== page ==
|March 31, 2014|
Previously published on March 2014
The SEC Staff Chooses to Propose Reform of Regulation S-K for all Public Companies Over Simplification for Emerging Growth Company Offerings
In December 2013, the Staff of the Securities and Exchange Commission’s Division of Corporation Finance issued to Congress its “Report on Review of Disclosure Requirements in Regulation S-K” (the S-K Study) that originally was mandated by the JOBS Act. The S-K Study can be found at http://www.sec.gov/news/studies/2013/reg-sk-disclosure-requirements-review.pdf.
The S-K Study went beyond the JOBS Act mandate, which tasked the Staff with determining how Regulation S-K requirements “can be updated to modernize and simplify the registration process and reduce the costs and other burdens associated with these requirements for issuers who are emerging growth companies.” (emphasis added). The Staff instead focused its proposed reform efforts on virtually every aspect of disclosure affecting all public companies, rather than focusing attention solely on the registration process for emerging growth companies (EGCs). The Staff noted in its report that it “believes that a comprehensive inventory of the Commission’s disclosure regulations that identifies the origin and purpose of existing disclosure requirements and sets forth the history of updates to those requirements is an essential first step in formulating recommendations with respect to modernizing and simplifying disclosure.”
Further Market Input and Economic Analysis are Required
The Staff concluded that it requires more information from market participants and further economic analysis before specific S-K Study recommendations can be formulated. However, it did identify certain key principles and objectives to be considered for disclosure reform, including:
- “Improving and maintaining the informativeness of disclosure to existing security holders, potential investors and the marketplace . . .”
- “Maintenance of the Commission’s ability to conduct an effective enforcement program and deter fraud . . .” and
- “... maintaining investor confidence in the reliability of public company information, in order to, among other things, encourage capital formation.”
A potential framework for change could involve Staff consideration of the historical objectives of a given rule, which would be evaluated in conjunction with:
- Consideration of any specific disclosure gaps that have arisen since adoption;
- Whether policy objectives or other conditions at adoption are still applicable;
- Whether scaling back or eliminating disclosure requirements is appropriate; and
- Whether the information provided by a given rule is already available outside of SEC filings on a non-discriminatory basis from reliable sources.
Specific EGC considerations that will be evaluated by the Staff include:
- “The extent to which a given disclosure requirement entails high administrative and compliance costs . . .” and
- “The extent to which disclosure of a company’s proprietary information may have competitive or other economic costs . . .”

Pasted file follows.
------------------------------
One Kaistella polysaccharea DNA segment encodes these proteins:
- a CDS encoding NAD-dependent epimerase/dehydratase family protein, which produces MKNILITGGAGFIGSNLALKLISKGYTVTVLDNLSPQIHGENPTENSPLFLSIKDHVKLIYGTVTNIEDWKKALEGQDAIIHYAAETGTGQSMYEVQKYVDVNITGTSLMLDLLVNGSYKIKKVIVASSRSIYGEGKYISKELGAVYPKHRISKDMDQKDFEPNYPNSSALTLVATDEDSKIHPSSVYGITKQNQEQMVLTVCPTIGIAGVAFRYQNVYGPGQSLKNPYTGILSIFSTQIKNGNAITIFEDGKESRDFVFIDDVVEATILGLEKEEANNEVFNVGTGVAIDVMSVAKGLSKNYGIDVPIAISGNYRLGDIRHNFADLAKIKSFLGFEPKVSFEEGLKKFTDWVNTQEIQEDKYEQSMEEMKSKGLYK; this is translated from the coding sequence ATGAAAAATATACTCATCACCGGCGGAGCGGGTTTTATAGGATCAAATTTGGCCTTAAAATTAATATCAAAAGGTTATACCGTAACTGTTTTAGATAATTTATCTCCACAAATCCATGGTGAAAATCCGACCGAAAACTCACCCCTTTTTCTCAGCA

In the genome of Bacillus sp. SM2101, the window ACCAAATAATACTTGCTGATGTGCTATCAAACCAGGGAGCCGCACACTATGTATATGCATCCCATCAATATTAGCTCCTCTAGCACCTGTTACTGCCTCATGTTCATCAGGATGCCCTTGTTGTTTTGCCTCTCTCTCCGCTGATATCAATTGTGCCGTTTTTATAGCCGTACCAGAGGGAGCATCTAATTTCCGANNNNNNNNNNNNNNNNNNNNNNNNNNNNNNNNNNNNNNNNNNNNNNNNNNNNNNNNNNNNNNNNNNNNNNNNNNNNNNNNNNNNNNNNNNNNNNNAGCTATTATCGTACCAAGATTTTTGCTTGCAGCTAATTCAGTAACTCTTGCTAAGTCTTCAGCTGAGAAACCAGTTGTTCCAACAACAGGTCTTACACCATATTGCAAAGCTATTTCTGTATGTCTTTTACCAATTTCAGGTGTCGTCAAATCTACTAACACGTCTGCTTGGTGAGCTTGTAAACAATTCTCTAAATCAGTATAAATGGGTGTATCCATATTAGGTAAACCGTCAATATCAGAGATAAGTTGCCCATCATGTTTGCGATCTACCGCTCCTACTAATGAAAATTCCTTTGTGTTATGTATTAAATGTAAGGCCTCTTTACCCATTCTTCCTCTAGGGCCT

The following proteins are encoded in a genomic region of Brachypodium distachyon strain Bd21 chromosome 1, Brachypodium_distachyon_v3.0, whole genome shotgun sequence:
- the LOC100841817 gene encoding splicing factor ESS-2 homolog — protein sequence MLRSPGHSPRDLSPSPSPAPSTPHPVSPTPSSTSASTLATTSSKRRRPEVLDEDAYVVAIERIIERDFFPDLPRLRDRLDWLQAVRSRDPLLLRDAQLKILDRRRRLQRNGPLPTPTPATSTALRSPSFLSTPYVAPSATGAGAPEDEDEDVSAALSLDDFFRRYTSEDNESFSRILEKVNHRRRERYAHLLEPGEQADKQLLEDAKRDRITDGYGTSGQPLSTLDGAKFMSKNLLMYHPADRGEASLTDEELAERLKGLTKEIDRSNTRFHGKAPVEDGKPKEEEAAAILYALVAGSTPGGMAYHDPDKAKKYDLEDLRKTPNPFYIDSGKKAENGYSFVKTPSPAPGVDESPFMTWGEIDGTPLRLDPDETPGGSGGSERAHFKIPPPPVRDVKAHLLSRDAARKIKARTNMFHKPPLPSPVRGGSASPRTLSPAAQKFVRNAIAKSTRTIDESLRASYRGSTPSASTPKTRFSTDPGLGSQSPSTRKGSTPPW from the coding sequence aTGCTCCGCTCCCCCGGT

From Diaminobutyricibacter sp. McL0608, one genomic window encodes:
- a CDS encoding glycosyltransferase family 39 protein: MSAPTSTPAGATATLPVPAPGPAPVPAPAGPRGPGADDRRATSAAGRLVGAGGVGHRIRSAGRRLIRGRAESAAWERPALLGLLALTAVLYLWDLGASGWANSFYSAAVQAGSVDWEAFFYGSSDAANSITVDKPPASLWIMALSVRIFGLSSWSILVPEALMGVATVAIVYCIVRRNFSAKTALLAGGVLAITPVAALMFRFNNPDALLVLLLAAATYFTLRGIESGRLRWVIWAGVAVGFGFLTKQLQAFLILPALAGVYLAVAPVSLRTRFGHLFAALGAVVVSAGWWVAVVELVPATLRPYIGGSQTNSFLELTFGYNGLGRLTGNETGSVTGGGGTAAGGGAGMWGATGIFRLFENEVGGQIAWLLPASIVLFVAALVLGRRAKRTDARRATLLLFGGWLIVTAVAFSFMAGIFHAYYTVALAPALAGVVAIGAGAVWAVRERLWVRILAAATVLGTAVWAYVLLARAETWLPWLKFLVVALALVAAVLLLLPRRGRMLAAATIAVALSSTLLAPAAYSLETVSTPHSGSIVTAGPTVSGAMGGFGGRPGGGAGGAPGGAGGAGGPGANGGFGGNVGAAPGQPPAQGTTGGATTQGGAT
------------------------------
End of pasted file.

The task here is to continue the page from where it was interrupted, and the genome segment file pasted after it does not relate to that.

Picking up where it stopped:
Potential Fundamental Changes
The Staff’s preliminary suggestions for revisiting existing requirements are likely to focus on the following potential fundamental disclosure changes:
- Emphasizing a principles-based approach as an overarching component of the disclosure framework, while preserving the benefits of a rules-based system, similar to the current rules and guidance for MD&A disclosure; and
- Evaluating information delivery and presentation both through EDGAR and otherwise. Such a potential approach could be premised on a somewhat novel disclosure framework consisting of a shift to:
- A “core” disclosure or a “company profile” filing that would contain information that could change infrequently;
- Periodic filings and current disclosure filings with information that changes from period to period; and
- Transactional filings that have information relating to specific offerings or shareholder solicitations.
The Staff is also (1) considering ways to present information to improve readability and navigability of disclosure documents through the use of technology, including, for example, dynamic cross-referencing (such as hyperlinks), and (2) reevaluating quantitative thresholds of materiality incorporated into disclosure rules, including the express thresholds contained in disclosure of legal proceedings (S-K Item 103), related party transactions (S-K Item 404) and interests of experts and counsel (S-K Item 509).
What Does the Commission Think of the Staff’s Study?
The S-K Study is technically the work-product of the Staff. In fact, the cover page of the study clearly discloses that the Commission expresses no view on the S-K Study. Despite this disclaimer, recent speeches by Commissioners suggest that the Staff and Commission are aligned on certain substantive materiality-based disclosure approaches set forth in the S-K Study. Speaking before the National Association of Corporate Directors Leadership Conference 2013 (the 2013 Leadership Speech), SEC Chair Mary Jo White explained:
I am raising the question here and internally at the SEC as to whether investors need and are optimally served by the detailed and lengthy disclosures about all of the topics that companies currently provide in the reports they are required to prepare and file with us. When disclosure gets to be “too much” or strays from its core purpose, it could lead to what some have called “information overload” ... The Supreme Court addressed this overload concern over 35 years ago in TSC Industries when it ... held that a fact is “material” if “there is a substantial likelihood that a reasonable shareholder would consider it important in deciding how to vote.”
Citing Commission decision-making shortly prior to the TSC decision, Chair White concurred with the Commission’s prior findings in Release No. 33-5627 that “disclosure should generally be tethered to the concept of materiality ...”